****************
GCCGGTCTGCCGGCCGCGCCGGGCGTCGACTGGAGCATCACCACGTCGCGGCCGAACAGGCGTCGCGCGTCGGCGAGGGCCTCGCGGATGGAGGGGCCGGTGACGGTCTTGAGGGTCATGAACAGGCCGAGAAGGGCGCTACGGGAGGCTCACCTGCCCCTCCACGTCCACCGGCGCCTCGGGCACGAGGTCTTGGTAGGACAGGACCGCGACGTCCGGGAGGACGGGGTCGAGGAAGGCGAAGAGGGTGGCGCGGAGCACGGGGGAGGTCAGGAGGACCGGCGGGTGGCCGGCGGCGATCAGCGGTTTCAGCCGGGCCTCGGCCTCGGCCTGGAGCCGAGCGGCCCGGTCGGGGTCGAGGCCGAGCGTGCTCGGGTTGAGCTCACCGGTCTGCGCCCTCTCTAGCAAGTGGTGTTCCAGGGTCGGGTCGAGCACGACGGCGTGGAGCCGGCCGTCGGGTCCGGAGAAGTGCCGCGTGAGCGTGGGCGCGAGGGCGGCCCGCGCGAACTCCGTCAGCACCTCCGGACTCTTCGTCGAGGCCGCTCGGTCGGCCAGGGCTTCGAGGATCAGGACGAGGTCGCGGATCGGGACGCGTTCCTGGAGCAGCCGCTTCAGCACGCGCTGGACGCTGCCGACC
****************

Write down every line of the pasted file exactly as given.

GCCGGTCTGCCGGCCGCGCCGGGCGTCGACTGGAGCATCACCACGTCGCGGCCGAACAGGCGTCGCGCGTCGGCGAGGGCCTCGCGGATGGAGGGGCCGGTGACGGTCTTGAGGGTCATGAACAGGCCGAGAAGGGCGCTACGGGAGGCTCACCTGCCCCTCCACGTCCACCGGCGCCTCGGGCACGAGGTCTTGGTAGGACAGGACCGCGACGTCCGGGAGGACGGGGTCGAGGAAGGCGAAGAGGGTGGCGCGGAGCACGGGGGAGGTCAGGAGGACCGGCGGGTGGCCGGCGGCGATCAGCGGTTTCAGCCGGGCCTCGGCCTCGGCCTGGAGCCGAGCGGCCCGGTCGGGGTCGAGGCCGAGCGTGCTCGGGTTGAGCTCACCGGTCTGCGCCCTCTCTAGCAAGTGGTGTTCCAGGGTCGGGTCGAGCACGACGGCGTGGAGCCGGCCGTCGGGTCCGGAGAAGTGCCGCGTGAGCGTGGGCGCGAGGGCGGCCCGCGCGAACTCCGTCAGCACCTCCGGACTCTTCGTCGAGGCCGCTCGGTCGGCCAGGGCTTCGAGGATCAGGACGAGGTCGCGGATCGGGACGCGTTCCTGGAGCAGCCGCTTCAGCACGCGCTGGACGCTGCCGACC